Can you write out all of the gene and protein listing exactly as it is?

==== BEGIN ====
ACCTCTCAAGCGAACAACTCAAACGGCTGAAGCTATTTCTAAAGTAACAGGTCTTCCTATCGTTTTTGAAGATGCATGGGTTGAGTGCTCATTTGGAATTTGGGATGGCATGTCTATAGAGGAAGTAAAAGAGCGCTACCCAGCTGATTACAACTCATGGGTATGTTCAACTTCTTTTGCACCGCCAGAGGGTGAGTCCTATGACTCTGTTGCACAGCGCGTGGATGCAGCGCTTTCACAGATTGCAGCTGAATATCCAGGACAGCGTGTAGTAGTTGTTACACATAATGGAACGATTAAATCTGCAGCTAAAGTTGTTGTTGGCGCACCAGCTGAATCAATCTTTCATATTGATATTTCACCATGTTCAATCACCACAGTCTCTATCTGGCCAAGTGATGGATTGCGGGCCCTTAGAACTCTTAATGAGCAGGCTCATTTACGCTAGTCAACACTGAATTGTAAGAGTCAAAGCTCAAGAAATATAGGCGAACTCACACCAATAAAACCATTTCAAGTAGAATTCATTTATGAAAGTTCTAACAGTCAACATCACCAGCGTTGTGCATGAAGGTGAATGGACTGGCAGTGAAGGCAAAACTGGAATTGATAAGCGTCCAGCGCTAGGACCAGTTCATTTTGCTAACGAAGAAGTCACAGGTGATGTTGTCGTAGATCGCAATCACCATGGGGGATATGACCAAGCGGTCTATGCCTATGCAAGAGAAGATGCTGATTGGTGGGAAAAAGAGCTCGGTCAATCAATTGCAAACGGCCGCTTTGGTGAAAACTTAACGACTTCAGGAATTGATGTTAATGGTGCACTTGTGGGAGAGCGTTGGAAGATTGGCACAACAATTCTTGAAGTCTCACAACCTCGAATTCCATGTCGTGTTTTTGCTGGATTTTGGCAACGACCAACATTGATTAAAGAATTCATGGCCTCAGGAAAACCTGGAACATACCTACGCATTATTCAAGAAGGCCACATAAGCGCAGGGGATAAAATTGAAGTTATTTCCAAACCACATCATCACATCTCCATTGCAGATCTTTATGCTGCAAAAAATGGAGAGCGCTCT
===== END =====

ACCTCTCAAGCGAACAACTCAAACGGCTGAAGCTATTTCTAAAGTAACAGGTCTTCCTATCGTTTTTGAAGATGCATGGGTTGAGTGCTCATTTGGAATTTGGGATGGCATGTCTATAGAGGAAGTAAAAGAGCGCTACCCAGCTGATTACAACTCATGGGTATGTTCAACTTCTTTTGCACCGCCAGAGGGTGAGTCCTATGACTCTGTTGCACAGCGCGTGGATGCAGCGCTTTCACAGATTGCAGCTGAATATCCAGGACAGCGTGTAGTAGTTGTTACACATAATGGAACGATTAAATCTGCAGCTAAAGTTGTTGTTGGCGCACCAGCTGAATCAATCTTTCATATTGATATTTCACCATGTTCAATCACCACAGTCTCTATCTGGCCAAGTGATGGATTGCGGGCCCTTAGAACTCTTAATGAGCAGGCTCATTTACGCTAGTCAACACTGAATTGTAAGAGTCAAAGCTCAAGAAATATAGGCGAACTCACACCAATAAAACCATTTCAAGTAGAATTCATTTATGAAAGTTCTAACAGTCAACATCACCAGCGTTGTGCATGAAGGTGAATGGACTGGCAGTGAAGGCAAAACTGGAATTGATAAGCGTCCAGCGCTAGGACCAGTTCATTTTGCTAACGAAGAAGTCACAGGTGATGTTGTCGTAGATCGCAATCACCATGGGGGATATGACCAAGCGGTCTATGCCTATGCAAGAGAAGATGCTGATTGGTGGGAAAAAGAGCTCGGTCAATCAATTGCAAACGGCCGCTTTGGTGAAAACTTAACGACTTCAGGAATTGATGTTAATGGTGCACTTGTGGGAGAGCGTTGGAAGATTGGCACAACAATTCTTGAAGTCTCACAACCTCGAATTCCATGTCGTGTTTTTGCTGGATTTTGGCAACGACCAACATTGATTAAAGAATTCATGGCCTCAGGAAAACCTGGAACATACCTACGCATTATTCAAGAAGGCCACATAAGCGCAGGGGATAAAATTGAAGTTATTTCCAAACCACATCATCACATCTCCATTGCAGATCTTTATGCTGCAAAAAATGGAGAGCGCTCT